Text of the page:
In the movie Saving Private Ryan, the mom of the Ryan brothers is spared losing her final son to WW2. First, she received news of one son being killed. Then another. And, I think there may have been one more before Tom Hanks is sent to save Matt Damon. Imagine how hopeless she was at that time. All she was getting was bad news. How could she have a positive outlook?
We thrive on hope…on the most simple things inspiring and motivating us. We don’t have any of that right now and that is part of the problem. Case in point:
The Freakonomics Blog at the New York Times has a post on “Who Wins for Best Recession Cover?” They compare the covers of The Economist and Time. One of the folks mentioned in the piece says that the Time cover is “better” because it evokes sadness.
I understand that we are in a recession and the economy is no good. However, it strikes me that the first thing we need to do is stop re-enforcing everyone’s fears and instead inspire some optimism and confidence in folks. That is the first step to recovery. I suppose the stimulus was supposed to do this…but quite surprisingly it hasn’t (maybe because it is not the right thing to do).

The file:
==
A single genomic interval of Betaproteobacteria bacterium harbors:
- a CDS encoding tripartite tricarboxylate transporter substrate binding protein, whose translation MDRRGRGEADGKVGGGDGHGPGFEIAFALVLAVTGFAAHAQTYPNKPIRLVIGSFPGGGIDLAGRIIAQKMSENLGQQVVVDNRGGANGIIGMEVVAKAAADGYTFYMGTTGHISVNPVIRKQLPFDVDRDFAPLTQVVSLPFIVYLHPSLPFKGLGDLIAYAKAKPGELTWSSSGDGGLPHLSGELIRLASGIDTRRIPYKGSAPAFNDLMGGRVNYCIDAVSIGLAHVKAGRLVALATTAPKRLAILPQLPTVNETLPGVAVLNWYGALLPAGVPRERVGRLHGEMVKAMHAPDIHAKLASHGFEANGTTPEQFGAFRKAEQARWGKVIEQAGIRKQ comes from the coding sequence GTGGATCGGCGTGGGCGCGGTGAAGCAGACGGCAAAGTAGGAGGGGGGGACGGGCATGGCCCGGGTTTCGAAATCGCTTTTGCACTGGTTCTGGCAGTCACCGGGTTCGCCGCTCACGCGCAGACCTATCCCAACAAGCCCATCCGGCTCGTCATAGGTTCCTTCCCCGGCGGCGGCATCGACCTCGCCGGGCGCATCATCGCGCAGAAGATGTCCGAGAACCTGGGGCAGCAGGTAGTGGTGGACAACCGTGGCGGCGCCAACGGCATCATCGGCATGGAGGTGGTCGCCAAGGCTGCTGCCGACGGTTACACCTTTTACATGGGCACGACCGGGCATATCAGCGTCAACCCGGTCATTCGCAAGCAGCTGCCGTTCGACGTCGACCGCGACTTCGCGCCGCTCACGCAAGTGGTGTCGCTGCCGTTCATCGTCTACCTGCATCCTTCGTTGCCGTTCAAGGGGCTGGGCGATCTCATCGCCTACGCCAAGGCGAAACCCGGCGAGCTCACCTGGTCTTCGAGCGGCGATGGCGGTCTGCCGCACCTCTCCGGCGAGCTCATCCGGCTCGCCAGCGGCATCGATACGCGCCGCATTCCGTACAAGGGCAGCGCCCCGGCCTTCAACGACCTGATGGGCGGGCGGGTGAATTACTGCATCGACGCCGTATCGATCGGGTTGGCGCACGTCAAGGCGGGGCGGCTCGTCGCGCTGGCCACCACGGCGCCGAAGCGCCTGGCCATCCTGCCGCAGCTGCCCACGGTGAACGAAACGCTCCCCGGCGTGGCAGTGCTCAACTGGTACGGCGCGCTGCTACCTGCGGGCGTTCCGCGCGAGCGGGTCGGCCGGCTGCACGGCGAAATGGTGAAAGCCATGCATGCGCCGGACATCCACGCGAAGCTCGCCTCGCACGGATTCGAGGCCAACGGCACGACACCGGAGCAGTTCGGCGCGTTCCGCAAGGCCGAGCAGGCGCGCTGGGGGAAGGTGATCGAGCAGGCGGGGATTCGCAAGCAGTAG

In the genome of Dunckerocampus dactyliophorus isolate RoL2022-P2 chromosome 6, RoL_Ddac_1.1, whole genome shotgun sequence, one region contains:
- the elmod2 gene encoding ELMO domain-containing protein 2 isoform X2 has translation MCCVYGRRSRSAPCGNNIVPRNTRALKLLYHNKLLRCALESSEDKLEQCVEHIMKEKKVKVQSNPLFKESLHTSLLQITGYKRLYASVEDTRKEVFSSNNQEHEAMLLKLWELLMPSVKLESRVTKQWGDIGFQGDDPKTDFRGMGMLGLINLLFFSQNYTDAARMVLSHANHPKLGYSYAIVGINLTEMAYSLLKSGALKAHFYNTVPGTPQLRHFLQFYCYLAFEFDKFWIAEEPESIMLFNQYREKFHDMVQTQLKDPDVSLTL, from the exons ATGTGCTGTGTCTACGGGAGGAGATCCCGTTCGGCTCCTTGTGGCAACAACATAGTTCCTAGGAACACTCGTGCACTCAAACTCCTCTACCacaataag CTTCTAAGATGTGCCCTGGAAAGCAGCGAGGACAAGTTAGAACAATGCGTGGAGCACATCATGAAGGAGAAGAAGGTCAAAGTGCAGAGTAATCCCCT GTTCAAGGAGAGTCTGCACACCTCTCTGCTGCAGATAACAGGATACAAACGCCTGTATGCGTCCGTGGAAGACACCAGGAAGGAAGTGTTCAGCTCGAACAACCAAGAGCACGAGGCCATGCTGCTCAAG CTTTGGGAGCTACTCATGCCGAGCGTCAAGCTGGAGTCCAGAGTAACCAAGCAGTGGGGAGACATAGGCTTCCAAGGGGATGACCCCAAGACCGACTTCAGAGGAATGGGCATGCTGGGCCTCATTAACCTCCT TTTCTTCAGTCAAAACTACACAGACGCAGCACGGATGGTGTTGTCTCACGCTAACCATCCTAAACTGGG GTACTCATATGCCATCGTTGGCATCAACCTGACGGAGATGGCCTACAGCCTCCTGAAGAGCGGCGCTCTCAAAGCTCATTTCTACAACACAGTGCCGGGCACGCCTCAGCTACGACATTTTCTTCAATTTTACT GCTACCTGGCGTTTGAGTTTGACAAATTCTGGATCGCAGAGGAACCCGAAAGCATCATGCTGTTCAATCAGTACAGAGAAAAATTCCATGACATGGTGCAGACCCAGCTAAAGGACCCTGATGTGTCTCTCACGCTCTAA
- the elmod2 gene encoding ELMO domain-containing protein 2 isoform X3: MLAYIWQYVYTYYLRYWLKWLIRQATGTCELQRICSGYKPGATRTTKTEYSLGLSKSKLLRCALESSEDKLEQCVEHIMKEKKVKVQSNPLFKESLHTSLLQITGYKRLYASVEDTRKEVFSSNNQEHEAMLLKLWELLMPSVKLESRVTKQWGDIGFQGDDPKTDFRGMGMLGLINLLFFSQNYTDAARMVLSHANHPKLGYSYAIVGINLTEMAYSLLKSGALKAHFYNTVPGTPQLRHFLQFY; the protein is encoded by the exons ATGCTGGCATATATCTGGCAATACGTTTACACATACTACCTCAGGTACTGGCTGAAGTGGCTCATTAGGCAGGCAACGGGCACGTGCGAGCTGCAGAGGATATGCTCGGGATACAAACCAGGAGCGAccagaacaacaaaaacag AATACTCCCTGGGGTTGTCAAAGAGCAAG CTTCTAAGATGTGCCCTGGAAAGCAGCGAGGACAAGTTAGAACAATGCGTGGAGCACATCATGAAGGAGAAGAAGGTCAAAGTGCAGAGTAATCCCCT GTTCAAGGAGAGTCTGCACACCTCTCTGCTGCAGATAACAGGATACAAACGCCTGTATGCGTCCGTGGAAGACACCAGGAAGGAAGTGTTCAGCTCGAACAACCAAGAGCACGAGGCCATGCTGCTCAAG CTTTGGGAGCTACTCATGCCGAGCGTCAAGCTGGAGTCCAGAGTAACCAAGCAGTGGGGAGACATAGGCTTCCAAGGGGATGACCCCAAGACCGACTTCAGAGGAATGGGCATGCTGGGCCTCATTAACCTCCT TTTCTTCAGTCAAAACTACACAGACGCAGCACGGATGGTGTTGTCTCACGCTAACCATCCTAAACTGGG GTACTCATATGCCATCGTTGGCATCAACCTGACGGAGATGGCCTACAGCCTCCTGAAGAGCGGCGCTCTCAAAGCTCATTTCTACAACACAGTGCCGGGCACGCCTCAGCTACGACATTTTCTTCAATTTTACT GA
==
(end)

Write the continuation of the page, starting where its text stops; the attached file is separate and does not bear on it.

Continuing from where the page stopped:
One of the things President Bush did right was expressing profound confidence following 9/11. America went back to work. Maybe that is easier to do when we can unite against an enemy rather than against an economic collapse. Nonetheless, our leaders from President Obama to Governor Markell to legislatures across the country may want to consider taking a time out from the doom and gloom, no matter how realistic and honest they are being, and start inspiring.
It is times like these when some empty rhetoric is good and justified.
The bottom line is that the public get that things are bad. We don’t need to keep hearing it.